Sheryl Cole wants to make history as first African American mayor of Austin

Councilwoman Sheryl Cole wants to achieve something that no African American woman has done yet: become mayor of Austin.

Cole was elected to the city council in 2006 and is currently serving as mayor pro tem. Before her election to the council, Cole served on the board of Planned Parenthood and was a chair for an Austin Independent School District bond proposal. 

She was also an advocate for the recent affordable housing resolution that was on the ballot in 2012.

The top three issues for her campaign are affordability, transportation and water. 

“Students have a real issue with affordable housing because most students don’t have the income levels to afford the housing in Austin,” Cole said.

As a part of the council, Cole has been a part of some decisions that make it easier for students to live near campus, such as decisions concerning land use. Cole believes that students earn higher grades when they live close to campus.

“I tried to always consider them as we made decisions, and make sure that the things that are important to students, like affordable housing, I’ve been working very hard on for a number of years,” the councilwoman said.

The Daily Texan, the University of Texas at Austin’s student newspaper, endorsed Cole for mayor. She is very proud of the endorsement, and hopes that she will win the student vote. 

If elected, Cole wants to create a new task force for students.

“I’m currently researching making a student quality of life task force so that decisions involving students would actually go through that task force so that we can get their input in an organized manner,” she said.


As mayor, Cole plans to give “ample attention” to St. Edward’s and the other universities dwarfed by UT.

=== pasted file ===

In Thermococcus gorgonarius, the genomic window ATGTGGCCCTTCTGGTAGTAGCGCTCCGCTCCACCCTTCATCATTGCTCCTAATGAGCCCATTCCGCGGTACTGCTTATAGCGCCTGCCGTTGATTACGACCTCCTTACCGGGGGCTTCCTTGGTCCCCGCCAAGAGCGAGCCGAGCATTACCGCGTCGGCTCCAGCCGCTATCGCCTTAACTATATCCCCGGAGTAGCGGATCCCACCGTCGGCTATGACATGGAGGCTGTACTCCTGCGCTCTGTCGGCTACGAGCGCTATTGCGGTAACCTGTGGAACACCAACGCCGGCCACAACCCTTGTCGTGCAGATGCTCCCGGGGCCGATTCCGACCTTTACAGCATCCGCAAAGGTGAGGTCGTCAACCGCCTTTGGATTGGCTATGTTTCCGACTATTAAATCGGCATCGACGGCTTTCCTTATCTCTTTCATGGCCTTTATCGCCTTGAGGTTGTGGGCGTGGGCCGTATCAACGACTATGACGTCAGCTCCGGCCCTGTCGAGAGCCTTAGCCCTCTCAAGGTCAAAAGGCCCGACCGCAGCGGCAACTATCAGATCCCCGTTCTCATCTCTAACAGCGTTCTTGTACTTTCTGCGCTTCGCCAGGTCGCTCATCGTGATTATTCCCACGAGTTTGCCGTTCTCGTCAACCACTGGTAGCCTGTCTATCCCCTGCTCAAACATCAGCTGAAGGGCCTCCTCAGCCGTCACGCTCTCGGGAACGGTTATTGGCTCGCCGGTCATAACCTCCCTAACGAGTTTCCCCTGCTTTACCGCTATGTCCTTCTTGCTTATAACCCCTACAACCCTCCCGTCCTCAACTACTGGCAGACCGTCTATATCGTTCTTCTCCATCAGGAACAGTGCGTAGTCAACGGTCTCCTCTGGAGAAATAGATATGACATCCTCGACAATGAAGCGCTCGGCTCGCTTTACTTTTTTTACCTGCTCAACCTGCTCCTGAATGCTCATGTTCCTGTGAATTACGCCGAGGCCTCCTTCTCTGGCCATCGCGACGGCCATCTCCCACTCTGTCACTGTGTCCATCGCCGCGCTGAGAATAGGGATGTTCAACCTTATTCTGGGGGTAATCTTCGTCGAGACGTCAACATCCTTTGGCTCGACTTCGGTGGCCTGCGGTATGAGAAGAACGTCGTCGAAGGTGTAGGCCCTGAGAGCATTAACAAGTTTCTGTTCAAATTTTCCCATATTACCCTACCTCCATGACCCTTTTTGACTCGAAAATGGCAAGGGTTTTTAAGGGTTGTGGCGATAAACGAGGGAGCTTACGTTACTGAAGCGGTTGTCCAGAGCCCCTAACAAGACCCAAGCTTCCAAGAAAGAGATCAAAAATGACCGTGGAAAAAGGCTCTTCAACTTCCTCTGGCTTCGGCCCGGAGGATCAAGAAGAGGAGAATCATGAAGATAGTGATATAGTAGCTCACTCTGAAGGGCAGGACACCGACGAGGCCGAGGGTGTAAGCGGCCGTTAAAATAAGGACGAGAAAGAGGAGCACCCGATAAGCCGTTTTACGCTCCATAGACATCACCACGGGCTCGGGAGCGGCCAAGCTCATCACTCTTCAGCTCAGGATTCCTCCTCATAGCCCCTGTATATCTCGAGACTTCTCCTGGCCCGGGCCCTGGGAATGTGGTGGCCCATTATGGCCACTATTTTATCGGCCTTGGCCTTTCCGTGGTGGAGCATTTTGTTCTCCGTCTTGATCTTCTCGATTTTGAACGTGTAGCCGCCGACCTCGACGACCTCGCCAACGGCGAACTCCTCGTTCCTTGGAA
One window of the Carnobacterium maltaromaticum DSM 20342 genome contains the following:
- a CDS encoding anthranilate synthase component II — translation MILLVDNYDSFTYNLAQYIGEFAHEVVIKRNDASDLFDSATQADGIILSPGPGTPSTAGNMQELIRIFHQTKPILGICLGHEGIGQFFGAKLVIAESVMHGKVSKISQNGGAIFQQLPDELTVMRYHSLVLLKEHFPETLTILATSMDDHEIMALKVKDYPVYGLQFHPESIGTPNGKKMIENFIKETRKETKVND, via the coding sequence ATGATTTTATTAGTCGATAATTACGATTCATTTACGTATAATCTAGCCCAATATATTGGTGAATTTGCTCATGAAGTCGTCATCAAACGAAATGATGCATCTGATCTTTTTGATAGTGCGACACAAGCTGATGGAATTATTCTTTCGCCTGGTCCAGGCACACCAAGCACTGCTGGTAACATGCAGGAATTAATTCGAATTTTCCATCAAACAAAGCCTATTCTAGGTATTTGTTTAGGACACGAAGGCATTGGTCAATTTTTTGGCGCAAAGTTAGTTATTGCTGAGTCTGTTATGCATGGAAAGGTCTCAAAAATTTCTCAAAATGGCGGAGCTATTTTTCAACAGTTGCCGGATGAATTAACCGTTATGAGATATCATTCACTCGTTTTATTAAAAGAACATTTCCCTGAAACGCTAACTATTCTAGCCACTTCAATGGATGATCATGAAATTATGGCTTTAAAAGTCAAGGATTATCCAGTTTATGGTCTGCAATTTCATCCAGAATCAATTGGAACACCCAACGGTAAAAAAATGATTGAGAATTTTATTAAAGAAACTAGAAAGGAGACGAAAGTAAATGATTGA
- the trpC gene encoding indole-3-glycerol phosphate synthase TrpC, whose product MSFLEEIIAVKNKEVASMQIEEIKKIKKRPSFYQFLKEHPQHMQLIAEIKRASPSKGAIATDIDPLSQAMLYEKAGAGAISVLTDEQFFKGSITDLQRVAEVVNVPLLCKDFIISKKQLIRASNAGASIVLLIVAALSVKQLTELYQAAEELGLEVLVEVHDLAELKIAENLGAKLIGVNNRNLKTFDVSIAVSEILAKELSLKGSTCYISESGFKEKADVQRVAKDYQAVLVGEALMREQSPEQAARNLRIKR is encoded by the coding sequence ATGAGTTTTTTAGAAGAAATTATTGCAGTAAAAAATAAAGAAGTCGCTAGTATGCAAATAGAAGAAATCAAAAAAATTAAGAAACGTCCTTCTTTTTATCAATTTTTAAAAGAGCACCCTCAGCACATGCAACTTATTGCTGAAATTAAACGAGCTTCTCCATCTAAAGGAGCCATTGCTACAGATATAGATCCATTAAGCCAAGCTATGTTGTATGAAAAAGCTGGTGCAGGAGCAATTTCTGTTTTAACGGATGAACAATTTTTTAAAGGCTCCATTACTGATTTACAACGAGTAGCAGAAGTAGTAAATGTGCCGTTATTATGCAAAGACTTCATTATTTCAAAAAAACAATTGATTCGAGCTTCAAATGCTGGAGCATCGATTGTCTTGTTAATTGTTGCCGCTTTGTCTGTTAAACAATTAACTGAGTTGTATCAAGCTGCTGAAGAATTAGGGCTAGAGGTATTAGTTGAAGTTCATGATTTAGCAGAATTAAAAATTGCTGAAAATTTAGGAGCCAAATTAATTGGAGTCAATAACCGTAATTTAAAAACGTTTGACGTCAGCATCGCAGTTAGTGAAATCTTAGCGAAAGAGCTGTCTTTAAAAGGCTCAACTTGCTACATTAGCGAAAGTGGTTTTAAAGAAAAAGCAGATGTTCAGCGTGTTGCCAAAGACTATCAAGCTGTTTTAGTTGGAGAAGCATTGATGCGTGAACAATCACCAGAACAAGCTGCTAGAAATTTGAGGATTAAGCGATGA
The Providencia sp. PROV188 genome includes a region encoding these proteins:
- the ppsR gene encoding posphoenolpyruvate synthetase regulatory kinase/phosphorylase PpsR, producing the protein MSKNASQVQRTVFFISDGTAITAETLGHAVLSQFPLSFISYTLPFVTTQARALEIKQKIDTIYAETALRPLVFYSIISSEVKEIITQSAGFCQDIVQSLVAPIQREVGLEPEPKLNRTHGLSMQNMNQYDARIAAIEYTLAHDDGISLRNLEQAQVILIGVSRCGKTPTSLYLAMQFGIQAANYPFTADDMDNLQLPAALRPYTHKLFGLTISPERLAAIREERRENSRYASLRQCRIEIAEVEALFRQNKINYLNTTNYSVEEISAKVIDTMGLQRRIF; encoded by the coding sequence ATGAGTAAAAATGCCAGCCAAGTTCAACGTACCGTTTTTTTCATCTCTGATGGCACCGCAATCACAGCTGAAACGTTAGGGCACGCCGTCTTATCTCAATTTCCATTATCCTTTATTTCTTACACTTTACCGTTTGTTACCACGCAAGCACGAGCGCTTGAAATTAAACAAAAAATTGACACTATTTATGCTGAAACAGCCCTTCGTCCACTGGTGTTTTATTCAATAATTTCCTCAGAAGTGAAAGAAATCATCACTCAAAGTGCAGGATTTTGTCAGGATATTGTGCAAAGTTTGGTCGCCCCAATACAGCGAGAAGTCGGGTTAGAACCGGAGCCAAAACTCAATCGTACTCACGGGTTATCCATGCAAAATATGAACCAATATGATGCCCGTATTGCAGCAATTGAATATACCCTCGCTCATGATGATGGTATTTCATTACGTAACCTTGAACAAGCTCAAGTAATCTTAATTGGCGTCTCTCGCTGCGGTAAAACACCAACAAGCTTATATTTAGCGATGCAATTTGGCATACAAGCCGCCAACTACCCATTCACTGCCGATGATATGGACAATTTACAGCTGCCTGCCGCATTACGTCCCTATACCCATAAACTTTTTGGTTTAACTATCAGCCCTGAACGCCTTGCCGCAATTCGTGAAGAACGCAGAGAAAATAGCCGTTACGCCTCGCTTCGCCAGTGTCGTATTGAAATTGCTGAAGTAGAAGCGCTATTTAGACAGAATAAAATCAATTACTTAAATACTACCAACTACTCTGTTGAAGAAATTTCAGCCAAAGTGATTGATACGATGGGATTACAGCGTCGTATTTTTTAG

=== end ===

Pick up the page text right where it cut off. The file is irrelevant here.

One of Cole’s rivals in this election is Martinez, her fellow council member. Both were elected at the same time. Cole notes one major division between them. 

“I have more hair than him,” she said.

Like her colleague, Cole is not concerned about the money Adler’s campaign has raised. She believes that Austinites will not allow for this election to be bought.

Cole thinks she has the perfect balance of experience and temperament to lead the city.

“I think when people think about this race they recognize that it comes down to experience and not having experience. Even if you have experience, do you have the right temperament to be mayor?” Cole said. “So you can have a record, not just talking about it, but an actual record of bringing people together to move this city forward.”

Cole is prepared for the potential of a runoff. She plans to talk to as many citizens as she can through any means possible. Earlier this month, Cole talked to her supporters on Reddit answering their questions.

There have been rumors about the possibility of ACL and SXSW moving away from Austin, and Cole wants to work with those organizations to ensure they stay here.

“SXSW and ACL are icons in Austin,” Cole said. “They are an integral of what we consider Austin.”

Cole’s campaign has reached out to students across Austin. She said that she has “tried to always consider them” as making her decisions on the council.

“Students are students, and their needs are unique,” she said.